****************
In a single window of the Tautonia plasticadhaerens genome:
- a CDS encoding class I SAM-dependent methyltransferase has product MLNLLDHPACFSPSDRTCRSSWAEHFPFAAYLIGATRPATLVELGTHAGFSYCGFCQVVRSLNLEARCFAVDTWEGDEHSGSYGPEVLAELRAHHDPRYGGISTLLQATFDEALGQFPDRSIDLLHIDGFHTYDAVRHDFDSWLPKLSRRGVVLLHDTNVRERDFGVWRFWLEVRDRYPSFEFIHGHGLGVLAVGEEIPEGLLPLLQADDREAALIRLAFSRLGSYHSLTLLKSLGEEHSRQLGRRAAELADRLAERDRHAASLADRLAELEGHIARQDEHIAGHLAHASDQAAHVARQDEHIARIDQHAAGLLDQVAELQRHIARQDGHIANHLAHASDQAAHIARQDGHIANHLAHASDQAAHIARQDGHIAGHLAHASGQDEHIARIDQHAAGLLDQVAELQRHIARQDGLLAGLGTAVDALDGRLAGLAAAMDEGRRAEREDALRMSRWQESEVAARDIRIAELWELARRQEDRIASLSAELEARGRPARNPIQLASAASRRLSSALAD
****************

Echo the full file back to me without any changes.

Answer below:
In a single window of the Tautonia plasticadhaerens genome:
- a CDS encoding class I SAM-dependent methyltransferase has product MLNLLDHPACFSPSDRTCRSSWAEHFPFAAYLIGATRPATLVELGTHAGFSYCGFCQVVRSLNLEARCFAVDTWEGDEHSGSYGPEVLAELRAHHDPRYGGISTLLQATFDEALGQFPDRSIDLLHIDGFHTYDAVRHDFDSWLPKLSRRGVVLLHDTNVRERDFGVWRFWLEVRDRYPSFEFIHGHGLGVLAVGEEIPEGLLPLLQADDREAALIRLAFSRLGSYHSLTLLKSLGEEHSRQLGRRAAELADRLAERDRHAASLADRLAELEGHIARQDEHIAGHLAHASDQAAHVARQDEHIARIDQHAAGLLDQVAELQRHIARQDGHIANHLAHASDQAAHIARQDGHIANHLAHASDQAAHIARQDGHIAGHLAHASGQDEHIARIDQHAAGLLDQVAELQRHIARQDGLLAGLGTAVDALDGRLAGLAAAMDEGRRAEREDALRMSRWQESEVAARDIRIAELWELARRQEDRIASLSAELEARGRPARNPIQLASAASRRLSSALAD